But do we approve of good marriages? Why do we allow celebrities and non-celebrities the rights to be married for 5 hours or 72 hours before we allow the marriage to be ended? We have provisions for “annulment” and divorce in a society that holds the institution as sacred. So divorce is there for a reason, because some women need to get out of an abusive relationship. Okay, understood and agreed.


But I bet if a calculation of divorce was researched, I am willing to be “irreconcilable differences” would be the number one reason for divorce. That means that it could be from one partner being lazy to one partner not being compatible in bed. This vague term is used to end many a marriage that is deemed sacred.

We see the American public running out to ban marriage equality, just as it was done to interracial couples until 1967. Yet, we don’t see the American public making divorce difficult and hard to obtain. Why is that? I guess the government not supposed to dictate their lives, but it is okay for the government to protect their benefits and ban other marriages.

There are inadequacies in our arguments. There are fallacies in our arguments, yet we allow them to rule us.

At the end of the day, I want the comfort of knowing that my life and my marriage is just as important as my neighbors. I want to know that my marriage (that although only 2 years old, has far outlasted many heterosexual marriages). I want to know that if I were the type of person go out and marry 8 times that I could do that because I live in a country that let’s people do that… just not people wanting to be married to a partner of the same gender or perceived same gender.

Children + Families Week: The Bessler-Rutledge & Lufkin families | Washington United for Marriage

Children + Families Week: The Bessler-Rutledge & Lufkin families | Washington United for Marriage.


This is all too real. Two committed, loving adults should have the same rights as their heterosexual coupled counterparts. This is a wonderful article regarding a fight for equality in Washington State. Let us hope equality and justice prevails for loving families in Washington.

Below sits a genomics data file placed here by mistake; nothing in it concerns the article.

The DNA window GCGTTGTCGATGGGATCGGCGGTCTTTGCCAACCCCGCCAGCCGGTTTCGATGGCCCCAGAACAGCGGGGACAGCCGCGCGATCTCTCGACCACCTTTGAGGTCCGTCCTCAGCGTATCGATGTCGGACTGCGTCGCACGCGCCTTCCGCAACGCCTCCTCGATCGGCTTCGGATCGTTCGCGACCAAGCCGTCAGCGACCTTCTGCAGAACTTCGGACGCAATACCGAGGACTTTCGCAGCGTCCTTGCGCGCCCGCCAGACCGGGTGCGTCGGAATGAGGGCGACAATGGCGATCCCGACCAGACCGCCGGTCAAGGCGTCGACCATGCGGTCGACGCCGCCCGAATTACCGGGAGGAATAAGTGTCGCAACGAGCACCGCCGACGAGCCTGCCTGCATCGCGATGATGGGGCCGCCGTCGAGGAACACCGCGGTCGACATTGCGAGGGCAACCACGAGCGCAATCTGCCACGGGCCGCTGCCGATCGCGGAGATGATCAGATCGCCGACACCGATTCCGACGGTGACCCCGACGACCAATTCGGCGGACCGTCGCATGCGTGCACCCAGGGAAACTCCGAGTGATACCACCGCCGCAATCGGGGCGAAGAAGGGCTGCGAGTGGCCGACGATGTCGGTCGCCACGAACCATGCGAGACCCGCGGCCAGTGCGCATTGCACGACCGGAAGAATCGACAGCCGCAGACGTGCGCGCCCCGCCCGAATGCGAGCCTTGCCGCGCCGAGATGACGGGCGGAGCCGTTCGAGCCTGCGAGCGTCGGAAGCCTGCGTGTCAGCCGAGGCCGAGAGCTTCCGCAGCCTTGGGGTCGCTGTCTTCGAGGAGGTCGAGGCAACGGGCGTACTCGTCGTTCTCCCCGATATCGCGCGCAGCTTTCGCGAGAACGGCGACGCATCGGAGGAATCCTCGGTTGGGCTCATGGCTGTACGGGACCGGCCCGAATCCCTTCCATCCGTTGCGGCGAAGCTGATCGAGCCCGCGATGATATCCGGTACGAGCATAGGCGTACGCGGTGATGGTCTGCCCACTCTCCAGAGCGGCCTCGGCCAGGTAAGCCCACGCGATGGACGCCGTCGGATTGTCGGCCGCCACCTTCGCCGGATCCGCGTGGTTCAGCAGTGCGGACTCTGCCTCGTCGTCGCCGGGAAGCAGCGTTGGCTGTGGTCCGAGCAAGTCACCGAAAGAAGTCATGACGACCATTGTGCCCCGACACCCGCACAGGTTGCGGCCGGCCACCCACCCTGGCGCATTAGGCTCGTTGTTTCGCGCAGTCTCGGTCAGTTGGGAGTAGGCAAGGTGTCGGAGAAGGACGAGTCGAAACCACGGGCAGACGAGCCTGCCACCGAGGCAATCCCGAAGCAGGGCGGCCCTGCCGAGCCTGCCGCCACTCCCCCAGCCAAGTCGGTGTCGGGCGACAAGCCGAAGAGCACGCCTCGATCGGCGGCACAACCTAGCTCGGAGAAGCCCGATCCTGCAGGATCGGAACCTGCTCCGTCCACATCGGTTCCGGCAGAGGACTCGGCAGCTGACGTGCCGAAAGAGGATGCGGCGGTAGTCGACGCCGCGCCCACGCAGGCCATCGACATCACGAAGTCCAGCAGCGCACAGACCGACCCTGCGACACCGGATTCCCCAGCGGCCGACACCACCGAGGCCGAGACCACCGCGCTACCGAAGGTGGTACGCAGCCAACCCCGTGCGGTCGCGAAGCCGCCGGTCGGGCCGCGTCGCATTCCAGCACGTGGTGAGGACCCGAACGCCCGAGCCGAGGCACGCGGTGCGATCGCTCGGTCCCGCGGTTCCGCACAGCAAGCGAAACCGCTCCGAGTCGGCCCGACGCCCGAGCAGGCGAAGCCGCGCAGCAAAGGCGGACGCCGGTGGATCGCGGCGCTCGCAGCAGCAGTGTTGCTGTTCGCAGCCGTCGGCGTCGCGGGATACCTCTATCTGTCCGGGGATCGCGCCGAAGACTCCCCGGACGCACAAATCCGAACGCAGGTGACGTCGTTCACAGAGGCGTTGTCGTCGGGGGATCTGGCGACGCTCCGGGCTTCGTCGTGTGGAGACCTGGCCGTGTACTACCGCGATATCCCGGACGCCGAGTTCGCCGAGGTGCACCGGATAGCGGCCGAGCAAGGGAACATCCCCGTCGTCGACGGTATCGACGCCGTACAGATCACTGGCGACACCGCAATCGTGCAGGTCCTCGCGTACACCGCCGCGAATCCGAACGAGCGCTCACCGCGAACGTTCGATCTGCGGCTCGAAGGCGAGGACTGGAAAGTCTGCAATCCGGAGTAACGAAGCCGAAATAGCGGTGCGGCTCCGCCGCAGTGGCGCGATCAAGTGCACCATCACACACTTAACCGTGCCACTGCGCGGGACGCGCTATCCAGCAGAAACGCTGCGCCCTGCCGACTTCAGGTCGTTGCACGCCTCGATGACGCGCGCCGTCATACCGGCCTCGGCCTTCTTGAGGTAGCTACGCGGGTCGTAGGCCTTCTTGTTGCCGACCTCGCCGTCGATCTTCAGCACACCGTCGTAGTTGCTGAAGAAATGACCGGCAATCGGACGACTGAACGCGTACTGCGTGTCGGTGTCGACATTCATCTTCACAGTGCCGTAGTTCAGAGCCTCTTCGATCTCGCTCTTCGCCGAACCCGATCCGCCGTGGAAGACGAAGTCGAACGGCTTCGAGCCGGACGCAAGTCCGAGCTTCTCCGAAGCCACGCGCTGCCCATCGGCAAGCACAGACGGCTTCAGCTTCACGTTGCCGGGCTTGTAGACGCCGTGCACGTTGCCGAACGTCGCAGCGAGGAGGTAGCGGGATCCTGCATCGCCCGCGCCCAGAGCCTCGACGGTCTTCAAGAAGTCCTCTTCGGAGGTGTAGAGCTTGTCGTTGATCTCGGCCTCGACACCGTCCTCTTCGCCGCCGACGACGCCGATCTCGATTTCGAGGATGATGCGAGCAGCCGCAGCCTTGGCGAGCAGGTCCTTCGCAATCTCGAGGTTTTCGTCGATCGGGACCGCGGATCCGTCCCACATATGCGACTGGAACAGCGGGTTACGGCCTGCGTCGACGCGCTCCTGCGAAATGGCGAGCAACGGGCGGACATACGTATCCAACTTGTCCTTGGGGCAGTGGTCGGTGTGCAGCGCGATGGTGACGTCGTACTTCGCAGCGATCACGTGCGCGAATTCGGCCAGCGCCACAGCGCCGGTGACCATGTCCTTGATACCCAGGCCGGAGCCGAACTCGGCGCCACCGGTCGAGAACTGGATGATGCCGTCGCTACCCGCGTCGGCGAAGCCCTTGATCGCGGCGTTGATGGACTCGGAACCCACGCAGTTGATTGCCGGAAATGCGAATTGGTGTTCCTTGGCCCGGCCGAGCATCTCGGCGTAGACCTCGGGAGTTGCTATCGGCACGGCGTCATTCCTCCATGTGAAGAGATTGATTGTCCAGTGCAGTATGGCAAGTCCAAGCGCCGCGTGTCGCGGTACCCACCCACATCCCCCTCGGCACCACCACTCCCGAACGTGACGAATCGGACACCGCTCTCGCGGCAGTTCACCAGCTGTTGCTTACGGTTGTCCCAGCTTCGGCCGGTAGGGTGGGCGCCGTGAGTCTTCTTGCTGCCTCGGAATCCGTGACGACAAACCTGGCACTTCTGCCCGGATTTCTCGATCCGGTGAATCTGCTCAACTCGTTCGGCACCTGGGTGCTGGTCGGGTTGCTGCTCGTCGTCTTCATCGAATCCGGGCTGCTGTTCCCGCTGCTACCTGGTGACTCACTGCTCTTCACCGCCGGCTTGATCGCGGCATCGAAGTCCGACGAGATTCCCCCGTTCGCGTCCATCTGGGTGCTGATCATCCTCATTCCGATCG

LGBT: Where are we going?

Infighting has become a real problem. Groups that once worked together are now branching out and fight amongst themselves for top of the chain. One group doesn’t do this right while another group thinks they are leading the way.

What is happening is that rather than allowing these collective voices to sound the trumpet, we’re creating factions and trying to stamp out those who feel different. However, don’t we all have the same goal in mind?

In the LGBT community there will be those to find my non use of queer as offensive. Or my non statement about gender identity as offensive. Or that I used L before G in LGBT as offensive.

Shouldn’t we be a unified effort to promote equality? In some states that is marriage equality, while other states job equality, and then there are states where we just want to be able to coexist because any rights we might receive will be far-reaching in this day and time.

Cooperation is key. Not to fight and say one side is wrong. Just because they aren’t doing it like you would or saying it like you would say it, doesn’t make them wrong. Working together and showing each other and explaining to each other how something is being done will allow both sides to review what they are doing. You never know, one side might find that the other side’s strategy is working better than theirs.

But instead we fight. We say the other is doing it wrong. We actually think one side isn’t being radical enough.

Of course, if we stop and think how glorious it is to think we can call someone not radical enough for expressing LGBT views, then we will appreciate that there can be divisiveness. But if we’re not making progress because of these dividers, then we aren’t helping anyone.

We’re just creating factions. We are not building a beloved community.
We are not establishing our place in the world.

Let us work to build a better world. Let us appreciate each other in ways we can promote our similar agendas. Otherwise, we should just go back in the closet because we’re not ready to cohabitant in this society.

Think about that before you attack or put someone down for their beliefs.